Only one player felt the wrath of Baseball Commissioner Rob Manfred. Carlos Beltran, who played outfield for the Astros in 2017, thought it better to resign rather than to accept the job as manager of the New York Mets.
Astros Keep the Title
Most important, the Houston Astros were not stripped of their 2017 title. Commissioner Manfred cited the unthinkable precedent of vacating championship titles by saying, “Once you go down that road of changing what happens on the field, I just don’t know how you decide to stop.” Hmmm… Hold that thought.
Pete Rose’s Quest for Reinstatement
Last year, Rose filed yet another petition for reinstatement, this time citing the relatively light punishments received by the principals of the Houston Astros sign-stealing scandal (and prior steroid episodes). Here is a salient point from the 20-page document:
There cannot be one set of rules for Mr. Rose and another for everyone else…It has never been suggested, let alone established, that any of Mr. Rose’s actions influenced the outcome of any game or the performance of any player…Yet he continues to suffer a punishment vastly disproportionate to those who have done just that.Petition obtained by ESPN
15 Years in Denial
Rose’s first reinstatement petition was filed in 1997, the year his suspension would have ended if he had chosen that route. But with damning evidence and no admission of guilt, it was no dice.
In 2004, in an autobiography titled My Prison Without Bars, Rose finally admitted to betting on baseball while managing the Cincinnati Reds. He even confessed to betting on his own team but never against it. MLB’s commissioner at the time, Bud Selig, had this dilemma: Since Rose had lied for so long, how could he know he wouldn’t gamble again? Selig gave Pete a thumbs down.
Rose had this to say: If he “had been an alcoholic or drug addict, baseball would have suspended me for six weeks and paid for my rehabilitation.” Hmmm…
In 2015, Pete Rose was given another opportunity for reinstatement. Commissioner Manfred was tasked with determining whether Rose had “reconfigured his life,” the plea of the late Commissioner A. Bart Giamatti when he set conditions for Rose’s reinstatement.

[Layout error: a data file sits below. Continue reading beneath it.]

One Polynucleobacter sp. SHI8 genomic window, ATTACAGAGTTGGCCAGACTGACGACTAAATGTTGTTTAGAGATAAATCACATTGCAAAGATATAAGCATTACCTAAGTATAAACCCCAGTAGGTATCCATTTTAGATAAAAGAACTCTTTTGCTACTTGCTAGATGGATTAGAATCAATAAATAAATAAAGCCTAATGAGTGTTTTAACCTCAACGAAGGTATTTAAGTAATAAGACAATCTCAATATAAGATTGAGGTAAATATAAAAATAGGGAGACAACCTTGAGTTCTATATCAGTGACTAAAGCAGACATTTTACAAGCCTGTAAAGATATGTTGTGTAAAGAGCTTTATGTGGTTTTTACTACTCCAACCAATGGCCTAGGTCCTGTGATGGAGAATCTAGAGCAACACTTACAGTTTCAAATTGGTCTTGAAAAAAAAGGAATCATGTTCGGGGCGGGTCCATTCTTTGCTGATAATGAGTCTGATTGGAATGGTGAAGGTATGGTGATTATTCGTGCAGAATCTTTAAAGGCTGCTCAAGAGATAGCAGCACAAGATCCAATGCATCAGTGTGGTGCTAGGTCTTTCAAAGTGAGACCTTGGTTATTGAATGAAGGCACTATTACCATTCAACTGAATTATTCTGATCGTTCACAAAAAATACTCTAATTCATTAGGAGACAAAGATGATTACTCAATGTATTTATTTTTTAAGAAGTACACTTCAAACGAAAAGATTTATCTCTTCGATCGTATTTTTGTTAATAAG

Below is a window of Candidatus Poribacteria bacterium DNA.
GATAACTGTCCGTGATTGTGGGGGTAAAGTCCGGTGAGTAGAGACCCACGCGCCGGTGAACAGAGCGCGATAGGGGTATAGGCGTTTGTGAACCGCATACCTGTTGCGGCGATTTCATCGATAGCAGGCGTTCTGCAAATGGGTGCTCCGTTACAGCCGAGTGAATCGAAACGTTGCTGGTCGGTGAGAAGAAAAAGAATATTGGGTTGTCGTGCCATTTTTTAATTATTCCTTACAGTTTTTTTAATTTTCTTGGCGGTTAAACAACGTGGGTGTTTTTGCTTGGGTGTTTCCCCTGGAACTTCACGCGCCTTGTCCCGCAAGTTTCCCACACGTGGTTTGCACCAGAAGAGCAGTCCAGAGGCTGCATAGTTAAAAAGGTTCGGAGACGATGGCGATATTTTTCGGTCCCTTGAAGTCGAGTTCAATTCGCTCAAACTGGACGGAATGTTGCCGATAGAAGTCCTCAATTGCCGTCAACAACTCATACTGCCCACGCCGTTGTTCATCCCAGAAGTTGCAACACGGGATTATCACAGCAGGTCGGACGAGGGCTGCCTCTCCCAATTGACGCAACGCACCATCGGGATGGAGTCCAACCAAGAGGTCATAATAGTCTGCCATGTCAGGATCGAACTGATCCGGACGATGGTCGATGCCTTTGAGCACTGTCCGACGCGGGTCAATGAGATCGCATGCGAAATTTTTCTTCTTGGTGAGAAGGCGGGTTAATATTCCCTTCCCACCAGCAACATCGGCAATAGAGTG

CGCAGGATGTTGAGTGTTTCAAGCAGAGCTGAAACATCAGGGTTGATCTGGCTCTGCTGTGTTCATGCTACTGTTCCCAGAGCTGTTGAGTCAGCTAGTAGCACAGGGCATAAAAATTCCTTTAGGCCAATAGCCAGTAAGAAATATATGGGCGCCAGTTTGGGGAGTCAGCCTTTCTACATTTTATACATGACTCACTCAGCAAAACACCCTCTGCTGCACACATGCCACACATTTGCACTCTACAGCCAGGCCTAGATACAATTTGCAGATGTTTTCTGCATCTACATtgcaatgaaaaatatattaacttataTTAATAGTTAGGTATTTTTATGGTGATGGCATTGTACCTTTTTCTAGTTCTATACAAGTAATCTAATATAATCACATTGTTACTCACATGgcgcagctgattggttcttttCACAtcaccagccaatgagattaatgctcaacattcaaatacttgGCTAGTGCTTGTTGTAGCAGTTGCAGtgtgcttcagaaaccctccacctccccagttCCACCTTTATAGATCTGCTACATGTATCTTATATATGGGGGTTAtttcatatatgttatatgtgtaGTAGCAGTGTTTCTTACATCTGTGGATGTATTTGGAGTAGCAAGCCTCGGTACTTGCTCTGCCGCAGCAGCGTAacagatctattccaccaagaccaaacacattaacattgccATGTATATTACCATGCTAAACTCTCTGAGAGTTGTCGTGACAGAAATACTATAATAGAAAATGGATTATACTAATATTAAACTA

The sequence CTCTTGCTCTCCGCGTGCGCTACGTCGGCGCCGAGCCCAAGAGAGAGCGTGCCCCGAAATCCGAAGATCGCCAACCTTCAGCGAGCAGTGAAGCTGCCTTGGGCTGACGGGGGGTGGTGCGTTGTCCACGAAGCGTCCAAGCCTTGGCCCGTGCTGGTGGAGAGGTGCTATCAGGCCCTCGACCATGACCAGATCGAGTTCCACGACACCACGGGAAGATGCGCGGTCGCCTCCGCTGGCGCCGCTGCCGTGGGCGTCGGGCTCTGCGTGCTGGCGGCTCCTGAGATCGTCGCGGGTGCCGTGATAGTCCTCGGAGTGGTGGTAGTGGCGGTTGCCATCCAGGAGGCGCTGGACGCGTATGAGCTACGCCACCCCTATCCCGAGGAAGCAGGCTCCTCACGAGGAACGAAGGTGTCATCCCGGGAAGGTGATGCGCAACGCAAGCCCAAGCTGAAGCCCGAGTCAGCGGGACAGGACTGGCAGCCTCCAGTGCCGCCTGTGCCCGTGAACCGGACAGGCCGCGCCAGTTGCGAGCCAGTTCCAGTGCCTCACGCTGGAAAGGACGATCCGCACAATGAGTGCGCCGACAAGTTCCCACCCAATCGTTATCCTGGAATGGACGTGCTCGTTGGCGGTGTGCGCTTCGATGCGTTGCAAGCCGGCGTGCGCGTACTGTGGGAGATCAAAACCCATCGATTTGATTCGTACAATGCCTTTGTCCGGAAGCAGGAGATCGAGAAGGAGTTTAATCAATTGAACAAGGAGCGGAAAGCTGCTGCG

They had two face-to-face meetings and they did not go well. Manfred was said to be astonished by Rose’s lack of contrition, inconsistent testimony and especially Pete’s failure to understand the severity of his violations.
In his ruling, Manfred wrote:
Mr. Rose has not presented credible evidence of a reconfigured life, either by an honest acceptance by him of his wrongdoing…or by a rigorous, self-aware and sutained avoidance by him of all of the circumstances that led to his permanent ineligibilty in 1989.Robert Manfred
Can’t Help Himself
Astoundingly, Rose did not pass a voluntary polygraph test during which he was asked whether he bet on baseball in the past year.
Pete had to know something like that was coming. Here’s the deal: the man was given a shot at redemption. All he had to do was to stay away from the one thing–betting on baseball–that cost him 30+ years in the wilderness. But he couldn’t. He just couldn’t.
Believe this old ex-junkie: there is not a better definition of addiction.
In these supposedly enlightened times, there has to be a better outcome for a man who is unable to help himself.